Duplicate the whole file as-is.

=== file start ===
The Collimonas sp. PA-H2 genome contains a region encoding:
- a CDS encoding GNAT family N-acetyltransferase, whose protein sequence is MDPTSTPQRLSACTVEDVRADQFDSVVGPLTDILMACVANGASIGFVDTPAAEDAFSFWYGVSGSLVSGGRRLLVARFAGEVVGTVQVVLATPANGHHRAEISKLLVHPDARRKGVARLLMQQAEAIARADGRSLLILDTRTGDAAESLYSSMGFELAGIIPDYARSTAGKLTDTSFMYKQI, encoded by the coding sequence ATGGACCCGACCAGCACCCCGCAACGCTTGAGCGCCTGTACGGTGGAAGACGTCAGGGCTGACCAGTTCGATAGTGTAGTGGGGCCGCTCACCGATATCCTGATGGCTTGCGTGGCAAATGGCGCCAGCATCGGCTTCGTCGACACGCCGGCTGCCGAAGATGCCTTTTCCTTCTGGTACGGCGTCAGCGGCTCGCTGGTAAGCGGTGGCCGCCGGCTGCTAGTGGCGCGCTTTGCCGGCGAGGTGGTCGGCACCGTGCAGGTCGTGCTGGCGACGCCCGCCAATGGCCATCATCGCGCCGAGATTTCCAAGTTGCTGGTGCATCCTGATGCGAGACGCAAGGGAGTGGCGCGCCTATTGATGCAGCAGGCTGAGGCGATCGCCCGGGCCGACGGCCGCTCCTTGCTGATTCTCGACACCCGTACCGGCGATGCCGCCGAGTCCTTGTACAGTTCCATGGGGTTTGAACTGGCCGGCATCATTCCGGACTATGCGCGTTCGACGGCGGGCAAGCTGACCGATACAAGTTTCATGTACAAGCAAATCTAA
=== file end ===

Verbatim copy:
The Collimonas sp. PA-H2 genome contains a region encoding:
- a CDS encoding GNAT family N-acetyltransferase, whose protein sequence is MDPTSTPQRLSACTVEDVRADQFDSVVGPLTDILMACVANGASIGFVDTPAAEDAFSFWYGVSGSLVSGGRRLLVARFAGEVVGTVQVVLATPANGHHRAEISKLLVHPDARRKGVARLLMQQAEAIARADGRSLLILDTRTGDAAESLYSSMGFELAGIIPDYARSTAGKLTDTSFMYKQI, encoded by the coding sequence ATGGACCCGACCAGCACCCCGCAACGCTTGAGCGCCTGTACGGTGGAAGACGTCAGGGCTGACCAGTTCGATAGTGTAGTGGGGCCGCTCACCGATATCCTGATGGCTTGCGTGGCAAATGGCGCCAGCATCGGCTTCGTCGACACGCCGGCTGCCGAAGATGCCTTTTCCTTCTGGTACGGCGTCAGCGGCTCGCTGGTAAGCGGTGGCCGCCGGCTGCTAGTGGCGCGCTTTGCCGGCGAGGTGGTCGGCACCGTGCAGGTCGTGCTGGCGACGCCCGCCAATGGCCATCATCGCGCCGAGATTTCCAAGTTGCTGGTGCATCCTGATGCGAGACGCAAGGGAGTGGCGCGCCTATTGATGCAGCAGGCTGAGGCGATCGCCCGGGCCGACGGCCGCTCCTTGCTGATTCTCGACACCCGTACCGGCGATGCCGCCGAGTCCTTGTACAGTTCCATGGGGTTTGAACTGGCCGGCATCATTCCGGACTATGCGCGTTCGACGGCGGGCAAGCTGACCGATACAAGTTTCATGTACAAGCAAATCTAA